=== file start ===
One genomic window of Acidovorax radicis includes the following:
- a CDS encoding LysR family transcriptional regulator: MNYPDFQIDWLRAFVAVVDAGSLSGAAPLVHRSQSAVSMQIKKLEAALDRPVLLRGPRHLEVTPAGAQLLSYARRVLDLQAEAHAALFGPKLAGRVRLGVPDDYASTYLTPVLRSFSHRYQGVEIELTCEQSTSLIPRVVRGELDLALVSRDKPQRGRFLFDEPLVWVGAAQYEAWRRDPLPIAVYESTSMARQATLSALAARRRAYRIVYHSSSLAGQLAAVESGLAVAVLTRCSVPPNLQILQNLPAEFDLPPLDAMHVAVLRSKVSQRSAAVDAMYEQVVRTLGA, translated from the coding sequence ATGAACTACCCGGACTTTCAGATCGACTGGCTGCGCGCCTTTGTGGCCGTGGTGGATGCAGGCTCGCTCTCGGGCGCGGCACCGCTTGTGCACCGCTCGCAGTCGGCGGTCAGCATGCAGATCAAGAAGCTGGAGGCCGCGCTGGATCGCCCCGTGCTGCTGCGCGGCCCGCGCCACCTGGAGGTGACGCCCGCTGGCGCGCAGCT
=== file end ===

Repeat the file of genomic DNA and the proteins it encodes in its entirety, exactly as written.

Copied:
One genomic window of Acidovorax radicis includes the following:
- a CDS encoding LysR family transcriptional regulator: MNYPDFQIDWLRAFVAVVDAGSLSGAAPLVHRSQSAVSMQIKKLEAALDRPVLLRGPRHLEVTPAGAQLLSYARRVLDLQAEAHAALFGPKLAGRVRLGVPDDYASTYLTPVLRSFSHRYQGVEIELTCEQSTSLIPRVVRGELDLALVSRDKPQRGRFLFDEPLVWVGAAQYEAWRRDPLPIAVYESTSMARQATLSALAARRRAYRIVYHSSSLAGQLAAVESGLAVAVLTRCSVPPNLQILQNLPAEFDLPPLDAMHVAVLRSKVSQRSAAVDAMYEQVVRTLGA, translated from the coding sequence ATGAACTACCCGGACTTTCAGATCGACTGGCTGCGCGCCTTTGTGGCCGTGGTGGATGCAGGCTCGCTCTCGGGCGCGGCACCGCTTGTGCACCGCTCGCAGTCGGCGGTCAGCATGCAGATCAAGAAGCTGGAGGCCGCGCTGGATCGCCCCGTGCTGCTGCGCGGCCCGCGCCACCTGGAGGTGACGCCCGCTGGCGCGCAGCT